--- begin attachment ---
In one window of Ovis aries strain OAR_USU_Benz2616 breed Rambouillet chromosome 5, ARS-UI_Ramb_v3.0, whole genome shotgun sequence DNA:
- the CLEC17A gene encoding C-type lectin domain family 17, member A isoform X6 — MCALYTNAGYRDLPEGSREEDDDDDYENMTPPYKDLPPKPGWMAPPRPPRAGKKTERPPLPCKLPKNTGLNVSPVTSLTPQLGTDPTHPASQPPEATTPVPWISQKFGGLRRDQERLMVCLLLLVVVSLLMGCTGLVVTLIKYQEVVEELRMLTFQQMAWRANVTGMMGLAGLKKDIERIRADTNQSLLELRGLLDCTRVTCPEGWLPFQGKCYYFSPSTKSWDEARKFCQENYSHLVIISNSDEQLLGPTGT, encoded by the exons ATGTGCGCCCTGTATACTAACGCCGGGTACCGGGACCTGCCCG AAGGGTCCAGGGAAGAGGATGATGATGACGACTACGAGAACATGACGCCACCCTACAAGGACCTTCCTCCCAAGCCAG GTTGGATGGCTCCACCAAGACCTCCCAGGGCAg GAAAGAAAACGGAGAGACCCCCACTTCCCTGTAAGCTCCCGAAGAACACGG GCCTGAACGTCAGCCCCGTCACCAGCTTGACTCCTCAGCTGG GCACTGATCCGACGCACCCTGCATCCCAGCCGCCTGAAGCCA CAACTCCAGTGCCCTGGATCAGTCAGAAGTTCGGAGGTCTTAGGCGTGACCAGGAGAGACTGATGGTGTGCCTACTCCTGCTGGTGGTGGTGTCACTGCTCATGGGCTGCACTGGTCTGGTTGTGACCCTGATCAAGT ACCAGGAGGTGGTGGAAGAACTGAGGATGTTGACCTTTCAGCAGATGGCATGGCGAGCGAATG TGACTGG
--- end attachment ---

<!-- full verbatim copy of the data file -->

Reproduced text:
In one window of Ovis aries strain OAR_USU_Benz2616 breed Rambouillet chromosome 5, ARS-UI_Ramb_v3.0, whole genome shotgun sequence DNA:
- the CLEC17A gene encoding C-type lectin domain family 17, member A isoform X6 — MCALYTNAGYRDLPEGSREEDDDDDYENMTPPYKDLPPKPGWMAPPRPPRAGKKTERPPLPCKLPKNTGLNVSPVTSLTPQLGTDPTHPASQPPEATTPVPWISQKFGGLRRDQERLMVCLLLLVVVSLLMGCTGLVVTLIKYQEVVEELRMLTFQQMAWRANVTGMMGLAGLKKDIERIRADTNQSLLELRGLLDCTRVTCPEGWLPFQGKCYYFSPSTKSWDEARKFCQENYSHLVIISNSDEQLLGPTGT, encoded by the exons ATGTGCGCCCTGTATACTAACGCCGGGTACCGGGACCTGCCCG AAGGGTCCAGGGAAGAGGATGATGATGACGACTACGAGAACATGACGCCACCCTACAAGGACCTTCCTCCCAAGCCAG GTTGGATGGCTCCACCAAGACCTCCCAGGGCAg GAAAGAAAACGGAGAGACCCCCACTTCCCTGTAAGCTCCCGAAGAACACGG GCCTGAACGTCAGCCCCGTCACCAGCTTGACTCCTCAGCTGG GCACTGATCCGACGCACCCTGCATCCCAGCCGCCTGAAGCCA CAACTCCAGTGCCCTGGATCAGTCAGAAGTTCGGAGGTCTTAGGCGTGACCAGGAGAGACTGATGGTGTGCCTACTCCTGCTGGTGGTGGTGTCACTGCTCATGGGCTGCACTGGTCTGGTTGTGACCCTGATCAAGT ACCAGGAGGTGGTGGAAGAACTGAGGATGTTGACCTTTCAGCAGATGGCATGGCGAGCGAATG TGACTGG